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Kickin' It in Queens as Spain Advances to World Cup Final

Wednesday, July 07, 2010

This afternoon, Spain made history by defeating Germany 1-0 and reaching the World Cup Final for the first time.

Germany came in to the match as the favorite, riding on huge victories over Argentina (4-1) and England (4-0). The winning streak came to an end when the Germans failed to come back after a 73rd minute goal by Spanish defender Carles Puyol.

At the Casa Galicia, a private Spanish social club located on 31st Avenue and 37th Street in Astoria, Queens, fans were ecstatic.

“What a game!,” said Chris Vasquez. “This is what we’ve been waiting for our whole life.”

Like many other members of the Casa Galicia, Vasquez’s parents immigrated to the United States from Spain. During the game, recent Spanish immigrants mingled with 2nd and 3rd generation families, some of whom don’t speak any Spanish, but come to the club to watch games and maintain their cultural connection.

The Casa Galicia was founded in 1940 to serve immigrants from Galicia, a rural region in Northern Spain. Previously, the club was located in the East Village in the building that now houses Webster Hall. The club moved to Queens in 1994. Its 2,000 members come for events from around the five boroughs, as well as surrounding New York City suburbs.

After the game, young Spanish-Americans waved Spanish flags and played traditional Galician bagpipes in the streets, setting down Astoria’s Steinway Street in celebration.

Spain will go on to face the Netherlands in the final game this Sunday, July 11. Neither of the two finalists have ever won a World Cup.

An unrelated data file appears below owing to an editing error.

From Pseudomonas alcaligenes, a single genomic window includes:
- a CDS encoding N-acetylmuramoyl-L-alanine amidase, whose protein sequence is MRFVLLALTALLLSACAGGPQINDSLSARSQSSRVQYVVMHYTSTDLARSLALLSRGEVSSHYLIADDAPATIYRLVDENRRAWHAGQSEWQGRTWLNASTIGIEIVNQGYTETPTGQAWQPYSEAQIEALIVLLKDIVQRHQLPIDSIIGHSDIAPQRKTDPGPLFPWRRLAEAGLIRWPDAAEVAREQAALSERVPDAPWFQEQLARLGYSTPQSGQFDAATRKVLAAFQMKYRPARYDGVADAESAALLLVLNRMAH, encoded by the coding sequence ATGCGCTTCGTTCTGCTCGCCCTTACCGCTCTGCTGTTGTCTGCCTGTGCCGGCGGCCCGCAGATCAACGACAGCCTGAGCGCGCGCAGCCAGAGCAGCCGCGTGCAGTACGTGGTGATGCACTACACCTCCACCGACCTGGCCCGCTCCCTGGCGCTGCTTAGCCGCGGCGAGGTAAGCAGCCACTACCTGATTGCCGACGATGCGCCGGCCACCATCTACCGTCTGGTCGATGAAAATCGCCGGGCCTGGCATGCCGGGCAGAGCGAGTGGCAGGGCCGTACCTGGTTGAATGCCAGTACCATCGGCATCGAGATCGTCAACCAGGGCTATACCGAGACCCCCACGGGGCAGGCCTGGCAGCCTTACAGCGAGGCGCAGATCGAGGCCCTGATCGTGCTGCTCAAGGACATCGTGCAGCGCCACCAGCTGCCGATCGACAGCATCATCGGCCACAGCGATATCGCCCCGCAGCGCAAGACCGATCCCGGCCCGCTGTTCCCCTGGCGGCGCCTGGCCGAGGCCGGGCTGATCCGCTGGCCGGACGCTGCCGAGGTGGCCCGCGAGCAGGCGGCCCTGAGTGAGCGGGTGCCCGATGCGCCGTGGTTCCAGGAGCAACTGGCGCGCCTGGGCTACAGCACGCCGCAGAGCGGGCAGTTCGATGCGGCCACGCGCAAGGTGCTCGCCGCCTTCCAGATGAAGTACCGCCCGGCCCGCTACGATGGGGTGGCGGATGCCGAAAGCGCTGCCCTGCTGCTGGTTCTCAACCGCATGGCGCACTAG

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PLUS: WNYC sent a producer to Loreley, a German restaurant and beergarden in the Lower East Side, to talk to fans at the end of the game. Watch the audio slideshow.

Marlon Bishop

0’ The Casa Galicia, located in Astoria Queens, serves as a community center for 2,000 Spaniards and Spanish-Americans, who gather here for social events  - especially soccer games.

Marlon Bishop

21’ The club contains a private bar and restaurant that serves Galician beer and Spanish tapas. Twenty-one minutes into game and no score on either side, the atmosphere is tense.

Marlon Bishop

23’ The last time Spain made it as far as the semifinals was in 1950, in Brazil.

Marlon Bishop

32’ “This is like being in Spain, without being in Spain. This is closest you get,” says Manuel Rodriguez.

Marlon Bishop

34’ While many Casa Galicia members were born in Spain, many are 2nd or 3rd generation descendents of Spanish immigrants. “A lot these young people were born here, but you get the feeling they are really Spanish,” says Rodriguez.

Marlon Bishop

39 Still no score.

Half-time “So far it’s been wonderful,” says long-time Casa Galicia member Juan Lino. “I’m actually pleasantly surprised how well Spain is playing.”

Half-time Some people took off from work to come watch the game.

Half-time “I think we might beat Germany,” says Maureen Campos. “I think they have youth and energy, but we have a great passing game.” Maureen’s father was born in Barcelona. They come to watch games at the club every weekend.

50’ The game resumes.

73’ Spain scores! Goal from defender Carles Puyol.

73’ “It’s the experience of a lifetime to be here with all these people. It’s electrifying,” says Juan Lino, who immigrated from Galicia as a young boy.

73’ “I’m 58 years old, so I think this is the last time I’ll see Spain get this far in my lifetime,” says Manuel Rodriguez.

75’ Chris Vasquez, second-generation Spaniard makes a call to tell the news of the goal.

79’ “What a game!” says Chris Vasquez, passing a plate of shrimp as Germany counter-attacks in search of an equalizer.

85’ With less than ten minutes to spare and Spain in the lead, the room is quiet as onlookers pray Germany doesn’t get a goal to tie the match.

88’ As the clock ticks down, the mood becomes more and more celebratory.

90’ + 2’ It’s almost over, and Manuel Rodriguez makes a toast.

End SPAIN WINS! For the first time in history, they will appear in the World Cup final, facing off against the Netherlands.

End Outside, a young Spanish-American plays a traditional Galician bagpipe to the tune of  the soccer chant “Ole, Ole, Ole.”

End Cars pass one after another honking horns and flying Spanish flags. The younger generation heads off down Steinway to the Astoria beer garden to celebrate.

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